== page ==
The European Frequency and Time Forum is an international conference and exhibition, providing information on recent advances and trends of scientific research and industrial development in the fields of Frequency and Time.
For the third time in its history the conference will be hosted by the European Space Agency (ESA) in ESTEC, the largest ESA establishment which is a hub and test center for European space activities.
We are pleased to announce that the abstract submission is now open. We hereby invite you to submit abstracts on the following topics, grouped in the following areas:
- Materials, Resonators, and Resonator Circuits
- Oscillators, Synthesizers, Noise, and Circuit Techniques
- Microwave Frequency Standards
- Sensors and Transducers
- Timekeeping, T&F Transfer, Telecom and GNSS applications
- Optical Frequency Standards and Applications
You are kindly invited to submit abstracts via the online submission system, please click here.
Abstracts shall be submitted by 19th November 2019 (23:59 CET). Notification of whether your abstract is accepted in the programme will be given by 10th January 2020.
The proceedings will be distributed after the conference in digital format and IEEE.
Please find further details on the conference website that will be kept up to date during the conference preparation.
Isadora PERRIN will defend her thesis on 23th of September 2019 at 2:00 pm on the subject “Développement expérimental d’un capteur inertiel multi-axe à atomes froids hybride embarquable”, realized at ONERA under the supervision of François Nez (LKB) and the supervision of Yannick Bidel (ONERA).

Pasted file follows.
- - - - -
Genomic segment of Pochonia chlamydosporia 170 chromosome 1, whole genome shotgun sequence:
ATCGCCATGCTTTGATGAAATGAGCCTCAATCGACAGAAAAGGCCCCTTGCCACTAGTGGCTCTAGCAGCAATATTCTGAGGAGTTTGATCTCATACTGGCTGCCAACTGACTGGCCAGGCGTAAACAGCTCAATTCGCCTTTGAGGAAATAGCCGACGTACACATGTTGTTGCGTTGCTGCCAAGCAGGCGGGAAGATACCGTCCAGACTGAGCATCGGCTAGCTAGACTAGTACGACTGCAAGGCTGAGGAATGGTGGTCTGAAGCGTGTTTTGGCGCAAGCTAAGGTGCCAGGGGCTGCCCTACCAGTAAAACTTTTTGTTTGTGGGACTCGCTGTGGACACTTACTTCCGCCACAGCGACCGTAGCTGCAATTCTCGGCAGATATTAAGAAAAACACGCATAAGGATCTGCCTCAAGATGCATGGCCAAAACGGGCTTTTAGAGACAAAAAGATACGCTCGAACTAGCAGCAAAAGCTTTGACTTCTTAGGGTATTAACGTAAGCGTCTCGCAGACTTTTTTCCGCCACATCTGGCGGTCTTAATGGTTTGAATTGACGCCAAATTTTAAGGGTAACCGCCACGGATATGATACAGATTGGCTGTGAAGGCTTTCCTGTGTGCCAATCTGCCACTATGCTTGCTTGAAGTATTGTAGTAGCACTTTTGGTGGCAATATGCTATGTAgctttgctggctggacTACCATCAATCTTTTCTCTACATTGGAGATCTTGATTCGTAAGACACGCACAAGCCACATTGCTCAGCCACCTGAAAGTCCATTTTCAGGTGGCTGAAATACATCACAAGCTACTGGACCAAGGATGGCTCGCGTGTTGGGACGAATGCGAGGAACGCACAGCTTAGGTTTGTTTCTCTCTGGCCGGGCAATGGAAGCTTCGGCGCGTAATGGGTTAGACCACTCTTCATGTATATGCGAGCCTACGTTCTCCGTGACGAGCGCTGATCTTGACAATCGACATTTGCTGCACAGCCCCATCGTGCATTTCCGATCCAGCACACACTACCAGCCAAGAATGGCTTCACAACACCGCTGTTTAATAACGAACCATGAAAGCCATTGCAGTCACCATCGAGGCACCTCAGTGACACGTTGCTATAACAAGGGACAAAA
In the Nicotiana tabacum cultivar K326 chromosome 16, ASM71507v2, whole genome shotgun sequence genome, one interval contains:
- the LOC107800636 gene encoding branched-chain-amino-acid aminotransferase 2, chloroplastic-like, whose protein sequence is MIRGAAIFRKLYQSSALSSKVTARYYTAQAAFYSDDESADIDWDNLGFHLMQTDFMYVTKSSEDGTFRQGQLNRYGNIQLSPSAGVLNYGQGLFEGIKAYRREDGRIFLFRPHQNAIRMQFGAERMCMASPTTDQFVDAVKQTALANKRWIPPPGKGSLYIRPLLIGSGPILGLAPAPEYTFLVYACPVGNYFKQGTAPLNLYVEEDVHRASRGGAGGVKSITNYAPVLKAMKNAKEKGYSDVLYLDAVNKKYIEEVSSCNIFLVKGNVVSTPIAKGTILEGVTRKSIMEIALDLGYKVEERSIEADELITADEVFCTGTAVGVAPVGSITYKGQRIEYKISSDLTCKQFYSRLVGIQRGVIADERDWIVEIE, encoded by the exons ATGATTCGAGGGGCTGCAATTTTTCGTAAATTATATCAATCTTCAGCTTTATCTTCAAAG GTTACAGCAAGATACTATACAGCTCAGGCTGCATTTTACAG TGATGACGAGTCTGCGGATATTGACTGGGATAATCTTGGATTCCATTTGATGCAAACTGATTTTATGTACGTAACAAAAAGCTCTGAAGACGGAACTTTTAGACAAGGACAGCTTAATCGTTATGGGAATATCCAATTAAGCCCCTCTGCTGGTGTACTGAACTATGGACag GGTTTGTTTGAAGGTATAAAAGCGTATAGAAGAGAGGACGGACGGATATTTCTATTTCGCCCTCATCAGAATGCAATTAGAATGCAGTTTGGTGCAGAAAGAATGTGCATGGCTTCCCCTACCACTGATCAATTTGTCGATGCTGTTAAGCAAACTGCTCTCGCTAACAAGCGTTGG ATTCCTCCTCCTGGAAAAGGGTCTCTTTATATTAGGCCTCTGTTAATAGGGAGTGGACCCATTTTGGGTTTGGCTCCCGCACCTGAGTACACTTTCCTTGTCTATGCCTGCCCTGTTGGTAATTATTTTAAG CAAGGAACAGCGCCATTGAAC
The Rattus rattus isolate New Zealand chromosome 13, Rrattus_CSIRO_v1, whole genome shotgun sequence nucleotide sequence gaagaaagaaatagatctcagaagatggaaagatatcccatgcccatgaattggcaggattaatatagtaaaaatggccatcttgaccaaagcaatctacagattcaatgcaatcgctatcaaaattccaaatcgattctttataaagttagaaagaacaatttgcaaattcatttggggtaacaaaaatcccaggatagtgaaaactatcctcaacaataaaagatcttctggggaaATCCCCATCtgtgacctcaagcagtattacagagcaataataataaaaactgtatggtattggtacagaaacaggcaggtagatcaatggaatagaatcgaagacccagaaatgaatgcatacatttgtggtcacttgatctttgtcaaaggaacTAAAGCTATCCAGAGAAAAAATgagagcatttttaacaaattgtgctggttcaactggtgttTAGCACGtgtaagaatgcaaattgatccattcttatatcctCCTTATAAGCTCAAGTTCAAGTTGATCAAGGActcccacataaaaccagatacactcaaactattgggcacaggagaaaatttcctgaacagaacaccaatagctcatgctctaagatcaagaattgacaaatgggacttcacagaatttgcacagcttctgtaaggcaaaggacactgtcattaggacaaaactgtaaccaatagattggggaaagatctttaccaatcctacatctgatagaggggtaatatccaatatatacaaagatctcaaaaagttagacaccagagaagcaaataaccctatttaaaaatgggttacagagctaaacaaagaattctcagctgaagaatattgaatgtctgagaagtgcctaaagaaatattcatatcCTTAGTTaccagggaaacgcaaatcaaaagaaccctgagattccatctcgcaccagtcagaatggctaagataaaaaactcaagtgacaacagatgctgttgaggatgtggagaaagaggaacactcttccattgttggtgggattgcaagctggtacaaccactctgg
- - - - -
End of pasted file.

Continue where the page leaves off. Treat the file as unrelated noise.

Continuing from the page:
The defense will take place in the Auditorium of Institut d’Optique Graduate School (2 avenue Augustin Fresnel, Palaiseau).
Léo MOREL will defend his thesis on 23th of September 2019 at 2:00 pm on the subject “High sensitivity matter-wave interferometry: towards a determination of the fine structure constant at the level of 10E-10”, realized at LKB, under the direction of Saïda Guellati-Khelifa and Pierre Cladé.
The defense will take place in the IMPMC conference room (corridor 22/23, 4th floor, room 401), Jussieu campus of Sorbonne Université.
The defense will be in English.
The fine structure constant can be determined from the measurement of the ratio h/m between the Planck constant, h, and the mass of an atom, m. The comparison of the experimental value of the anomalous magnetic moment of the electron or the muon with their theoretical values predicted by the Standard Model using this value of the fine structure constant allows a very precise test of this model.
My thesis work focused principally on the measurement of the h/m ratio of rubidium-87 using a new experimental device. We installed the laser device for atom interferometry, to interrogate a cloud of cold atoms produced by optical molasses. Combining an interferometer using Raman transitions and the Bloch oscillation technique, we demonstrated an unprecedented sensitivity on the measurement of h/m corresponding to a relative statistical uncertainty of 8.5 x 10 -11 in 48 hours of integration, or 4.3 x 10 -11 on the fine structure constant.
This sensitivity has allowed us to experimentally study a variety of systematic effects. We simultaneously carried out modelling work that contributed to the implementation of protocols to compensate for the biases induced by systematic effects. We present a preliminary assessment of the error budget associated with these effects.